The definitions for the new storm surge watch and warning are:
Storm Surge Watch: The possibility of life-threatening inundation from rising water moving inland from the shoreline somewhere within the specified area, generally within 48 hours, in association with an ongoing or potential tropical cyclone, a subtropical cyclone, or a post-tropical cyclone. The watch may be issued earlier when other conditions, such as the onset of tropical storm-force
winds, are expected to limit the time available to take protective actions for surge (e.g., evacuations). The watch may also be issued for locations not expected to receive life-threatening inundation, but which could potentially be isolated by inundation in adjacent areas.
Storm Surge Warning: The danger of life-threatening inundation from rising water moving inland from the shoreline somewhere within the specified area, generally within 36 hours, in association with an ongoing or potential tropical cyclone, a subtropical cyclone, or a post-tropical cyclone. The warning may be issued earlier when other conditions, such as the onset of tropical storm force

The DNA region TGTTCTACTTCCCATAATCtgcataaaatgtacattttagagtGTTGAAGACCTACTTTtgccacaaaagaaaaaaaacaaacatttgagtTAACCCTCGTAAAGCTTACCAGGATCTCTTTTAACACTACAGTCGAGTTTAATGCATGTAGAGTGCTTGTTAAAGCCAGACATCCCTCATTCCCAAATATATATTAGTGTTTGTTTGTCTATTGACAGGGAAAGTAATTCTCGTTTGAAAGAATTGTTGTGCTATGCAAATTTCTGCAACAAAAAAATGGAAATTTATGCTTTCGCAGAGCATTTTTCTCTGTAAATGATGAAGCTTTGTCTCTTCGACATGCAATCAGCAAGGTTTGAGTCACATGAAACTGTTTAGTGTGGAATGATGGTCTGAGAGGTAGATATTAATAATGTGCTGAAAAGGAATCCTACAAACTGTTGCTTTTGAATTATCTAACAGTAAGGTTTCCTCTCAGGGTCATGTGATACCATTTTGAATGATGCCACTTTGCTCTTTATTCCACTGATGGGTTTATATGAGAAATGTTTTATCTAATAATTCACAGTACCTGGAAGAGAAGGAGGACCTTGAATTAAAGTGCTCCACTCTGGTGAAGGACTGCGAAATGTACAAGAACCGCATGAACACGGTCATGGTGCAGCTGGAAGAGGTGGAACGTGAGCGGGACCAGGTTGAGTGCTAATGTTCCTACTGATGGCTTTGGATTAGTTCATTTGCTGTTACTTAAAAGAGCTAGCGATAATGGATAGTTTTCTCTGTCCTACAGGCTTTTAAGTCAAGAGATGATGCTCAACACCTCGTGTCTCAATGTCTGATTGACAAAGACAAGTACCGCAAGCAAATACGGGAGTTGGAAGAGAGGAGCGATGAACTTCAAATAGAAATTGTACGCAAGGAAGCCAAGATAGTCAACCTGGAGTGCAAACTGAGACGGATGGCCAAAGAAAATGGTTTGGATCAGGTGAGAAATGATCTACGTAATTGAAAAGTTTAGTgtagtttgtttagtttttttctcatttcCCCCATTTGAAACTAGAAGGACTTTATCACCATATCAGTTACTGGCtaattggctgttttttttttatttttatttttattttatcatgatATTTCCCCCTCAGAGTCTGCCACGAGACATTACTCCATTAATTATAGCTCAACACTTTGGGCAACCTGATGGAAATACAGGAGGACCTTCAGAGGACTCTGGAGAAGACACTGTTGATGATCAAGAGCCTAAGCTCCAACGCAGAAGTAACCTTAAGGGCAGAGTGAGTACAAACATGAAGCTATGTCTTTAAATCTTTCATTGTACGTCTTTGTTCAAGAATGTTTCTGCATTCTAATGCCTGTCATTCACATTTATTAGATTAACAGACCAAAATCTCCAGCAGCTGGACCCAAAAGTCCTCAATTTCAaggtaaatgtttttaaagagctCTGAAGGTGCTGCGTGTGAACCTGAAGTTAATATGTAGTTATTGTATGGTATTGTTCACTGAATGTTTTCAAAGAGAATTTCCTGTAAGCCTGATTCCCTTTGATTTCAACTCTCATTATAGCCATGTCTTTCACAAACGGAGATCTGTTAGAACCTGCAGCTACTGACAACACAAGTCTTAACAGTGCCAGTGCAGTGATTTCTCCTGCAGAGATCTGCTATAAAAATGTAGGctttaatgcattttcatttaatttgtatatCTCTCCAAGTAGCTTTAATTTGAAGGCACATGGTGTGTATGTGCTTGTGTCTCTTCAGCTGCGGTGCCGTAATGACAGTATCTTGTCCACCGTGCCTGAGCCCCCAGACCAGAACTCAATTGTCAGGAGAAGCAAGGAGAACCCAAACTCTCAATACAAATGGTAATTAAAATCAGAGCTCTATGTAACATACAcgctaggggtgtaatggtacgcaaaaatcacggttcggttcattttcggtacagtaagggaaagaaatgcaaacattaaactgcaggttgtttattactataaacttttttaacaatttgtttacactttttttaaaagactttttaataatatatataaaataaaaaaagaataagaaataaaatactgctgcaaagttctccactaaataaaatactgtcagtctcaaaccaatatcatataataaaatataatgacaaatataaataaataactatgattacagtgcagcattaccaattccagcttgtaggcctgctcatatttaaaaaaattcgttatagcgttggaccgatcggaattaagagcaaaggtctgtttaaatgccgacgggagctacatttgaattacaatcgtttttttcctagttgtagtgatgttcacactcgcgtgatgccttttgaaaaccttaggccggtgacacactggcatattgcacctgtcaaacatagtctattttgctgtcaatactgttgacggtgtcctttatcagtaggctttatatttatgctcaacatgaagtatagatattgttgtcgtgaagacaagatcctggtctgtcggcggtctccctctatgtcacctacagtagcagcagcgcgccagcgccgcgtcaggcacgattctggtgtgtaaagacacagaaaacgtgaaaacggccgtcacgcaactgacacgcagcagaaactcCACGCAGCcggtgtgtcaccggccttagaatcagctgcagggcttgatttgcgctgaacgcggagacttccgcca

winds, are expected to limit the time available to take protective actions for surge (e.g., evacuations). The warning may also be issued for locations not expected to receive life threatening inundation, but which could potentially be isolated by inundation in adjacent areas.
5.) Improved Tropical Cyclone Advisory Graphical Products
The NHC has updated the look of its tropical cyclone advisory graphics. The suite now has a consistent look across the various graphics, with cleaner fonts and softer colors. One significant enhancement is the addition of the current extent of hurricane- and tropical-storm-force winds to the cone graphic, which will help illustrate that hazardous conditions can occur well outside of the
track forecast cone. In addition, a set of radio buttons will allow users to toggle on and off various elements of the cone graphic.
You can view the entire PDF announcement with images here: http://www.nhc.noaa.gov/news/20170309_pa_2017SeasonChanges.pdf